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Neuroscience and mental illness

Nair, A; Pariante, C; (2014) Neuroscience and mental illness. In: Davis, S and Mehta, N, (eds.) Annual Report of the Chief Medical Officer 2013: Public Mental Health Priorities: Investing in the Evidence. (pp. 59-71). Department of Health: London, UK. Green open access

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In this chapter we discuss recent advances in our understanding of the biology of mental illness. Alongside important social and psychological factors, the biology of psychiatric disorders plays an important role in their development and prognosis. The inclusion of this chapter in this report reflects the need to widen public awareness of the quality and breadth of scientific work currently under way to help those suffering from mental illness. There is a stark mismatch between the funding for such research and the considerable cost of these disorders to our society, exacerbated by the recent disengagement of many pharmaceutical companies from research related to brain disorders. Translating the promising findings presented here into improved clinical care requires this mismatch to be addressed urgently. One way of doing this is by building bridges between the diverse fields involved in the common pursuit of the promotion of public mental health, which is one of the aims of this chapter. It would be impossible to summarise the entire field of biological psychiatry for such a chapter. Instead, we have adopted a ‘horizon-scanning’ approach to demonstrate the variety of techniques used in this area, and to highlight a few examples that are more likely to have a rapid impact on patients’ care. The chapter is divided, by technique, into sections covering neuroimaging, neuropsychology, genetics, blood-based biomarkers and animal and cellular models of disease. Some of the work presented here is already available clinically, such as the genetic analysis in autism. Other work could have widespread clinical utility within the next 10 years, especially in the area of ‘personalised’ treatment – identifying a priori the best treatment for the individual patient. However, translating this neuroscience research into better patient care requires sustained support of experimental medicine and clinical trials. It is our hope that this chapter demonstrates how biological research may aid diagnosis, risk stratification and the development of novel medications for the treatment of mental illnesses. Rather than distancing psychiatry from important psychological and social factors, much of modern biological research is aimed at understanding how these factors interact to produce disease states. Biological advances are likely to play a valuable part in the holistic management of patients. We write this chapter to advocate that the biomedical and psychosocial models of mental illness are not antithetical, but are in fact increasingly conceptualised within a single unifying framework. While most of the important factors determining the risk and course of mental illnesses can be measured in a clinical interview, rather than in a laboratory, neuroscience research offers the exciting opportunity to understand the mechanisms by which these factors affect their clinical action. Unfortunately, at a public health level it appears that, while a biological model of mental illness enhances the acceptance of treatment, it does not seem to be associated with a reduction in stigma among the general population. Our understanding of the biological correlates of mental health and illness is growing exponentially. As showcased in this chapter, we are beginning to see how this understanding could be developed to improve the medical care patients with mental illness receive, and to widen our understanding of mental illness as a truly bio-psycho-social construct.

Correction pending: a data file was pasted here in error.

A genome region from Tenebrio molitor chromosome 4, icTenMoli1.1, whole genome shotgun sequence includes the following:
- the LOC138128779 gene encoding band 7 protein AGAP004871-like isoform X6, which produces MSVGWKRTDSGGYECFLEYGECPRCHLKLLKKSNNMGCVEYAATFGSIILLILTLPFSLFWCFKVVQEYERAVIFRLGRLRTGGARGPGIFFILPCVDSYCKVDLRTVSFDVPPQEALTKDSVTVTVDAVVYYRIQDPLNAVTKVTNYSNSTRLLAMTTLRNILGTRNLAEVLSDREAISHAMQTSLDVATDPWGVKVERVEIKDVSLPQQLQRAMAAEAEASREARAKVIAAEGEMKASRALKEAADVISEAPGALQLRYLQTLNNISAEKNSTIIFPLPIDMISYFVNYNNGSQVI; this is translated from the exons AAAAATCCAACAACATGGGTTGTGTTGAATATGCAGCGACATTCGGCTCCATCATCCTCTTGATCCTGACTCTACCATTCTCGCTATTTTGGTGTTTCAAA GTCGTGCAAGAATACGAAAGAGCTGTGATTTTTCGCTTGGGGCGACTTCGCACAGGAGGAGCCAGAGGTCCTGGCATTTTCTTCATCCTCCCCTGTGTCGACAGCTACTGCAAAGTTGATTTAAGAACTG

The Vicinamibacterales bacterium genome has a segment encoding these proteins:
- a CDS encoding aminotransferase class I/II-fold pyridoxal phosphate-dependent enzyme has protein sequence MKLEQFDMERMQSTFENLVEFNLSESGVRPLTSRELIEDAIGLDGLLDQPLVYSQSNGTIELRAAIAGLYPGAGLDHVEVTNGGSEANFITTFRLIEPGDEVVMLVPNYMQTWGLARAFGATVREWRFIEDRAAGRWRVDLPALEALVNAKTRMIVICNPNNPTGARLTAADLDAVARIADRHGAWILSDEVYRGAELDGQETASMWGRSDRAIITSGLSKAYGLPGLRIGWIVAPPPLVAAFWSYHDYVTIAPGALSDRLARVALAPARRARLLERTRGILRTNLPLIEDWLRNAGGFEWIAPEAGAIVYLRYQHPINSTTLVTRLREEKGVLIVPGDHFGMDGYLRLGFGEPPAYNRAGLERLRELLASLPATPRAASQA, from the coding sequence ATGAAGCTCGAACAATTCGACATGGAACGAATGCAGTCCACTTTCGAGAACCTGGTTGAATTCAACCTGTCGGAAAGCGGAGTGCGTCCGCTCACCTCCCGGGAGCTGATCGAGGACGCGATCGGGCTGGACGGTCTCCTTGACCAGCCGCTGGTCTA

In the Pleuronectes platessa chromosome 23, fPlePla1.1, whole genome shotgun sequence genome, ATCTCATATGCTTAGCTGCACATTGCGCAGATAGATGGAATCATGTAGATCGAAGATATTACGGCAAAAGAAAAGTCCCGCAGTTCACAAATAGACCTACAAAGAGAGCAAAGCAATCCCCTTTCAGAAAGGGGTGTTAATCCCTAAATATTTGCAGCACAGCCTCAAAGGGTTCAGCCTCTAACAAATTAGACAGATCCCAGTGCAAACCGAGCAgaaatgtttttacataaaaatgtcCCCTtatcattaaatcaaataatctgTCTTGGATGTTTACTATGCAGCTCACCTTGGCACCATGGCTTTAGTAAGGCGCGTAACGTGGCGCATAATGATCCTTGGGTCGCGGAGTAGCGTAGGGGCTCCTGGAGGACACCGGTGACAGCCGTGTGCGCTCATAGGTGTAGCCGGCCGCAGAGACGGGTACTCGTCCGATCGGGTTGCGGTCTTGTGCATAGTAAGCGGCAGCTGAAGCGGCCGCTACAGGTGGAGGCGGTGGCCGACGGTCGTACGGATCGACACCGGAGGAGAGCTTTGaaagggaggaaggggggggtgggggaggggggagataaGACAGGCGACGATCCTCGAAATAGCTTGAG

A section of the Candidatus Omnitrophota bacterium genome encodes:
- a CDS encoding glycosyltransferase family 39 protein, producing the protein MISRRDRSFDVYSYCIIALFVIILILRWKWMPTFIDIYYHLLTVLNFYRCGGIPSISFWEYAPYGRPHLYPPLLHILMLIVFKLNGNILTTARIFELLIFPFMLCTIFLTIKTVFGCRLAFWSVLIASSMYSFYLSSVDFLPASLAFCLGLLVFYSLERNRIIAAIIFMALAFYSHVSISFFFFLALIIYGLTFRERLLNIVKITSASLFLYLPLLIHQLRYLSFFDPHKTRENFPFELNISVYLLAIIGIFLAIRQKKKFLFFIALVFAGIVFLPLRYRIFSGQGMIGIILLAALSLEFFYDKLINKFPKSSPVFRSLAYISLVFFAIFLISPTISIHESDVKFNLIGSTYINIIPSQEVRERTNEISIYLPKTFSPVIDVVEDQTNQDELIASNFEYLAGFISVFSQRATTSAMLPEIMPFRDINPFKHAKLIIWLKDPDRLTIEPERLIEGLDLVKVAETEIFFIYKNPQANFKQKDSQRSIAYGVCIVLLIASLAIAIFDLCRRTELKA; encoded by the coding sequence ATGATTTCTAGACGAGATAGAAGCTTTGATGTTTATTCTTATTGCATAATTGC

Type: Book chapter
Title: Neuroscience and mental illness
Open access status: An open access version is available from UCL Discovery
Publisher version: https://www.gov.uk/government/publications/chief-m...
Language: English
Additional information: Crown Copyright 2014. You may re-use this information (excluding logos) free of charge in any format or medium, under the terms of the Open Government Licence. To view this licence, visit www.nationalarchives.gov.uk/doc/open-government-licence/. or email: psi@nationalarchives.gsi.gov.uk.
UCL classification: UCL
UCL > Provost and Vice Provost Offices
UCL > Provost and Vice Provost Offices > School of Life and Medical Sciences
UCL > Provost and Vice Provost Offices > School of Life and Medical Sciences > Faculty of Brain Sciences
UCL > Provost and Vice Provost Offices > School of Life and Medical Sciences > Faculty of Brain Sciences > UCL Queen Square Institute of Neurology
URI: https://discovery.ucl.ac.uk/id/eprint/1474911
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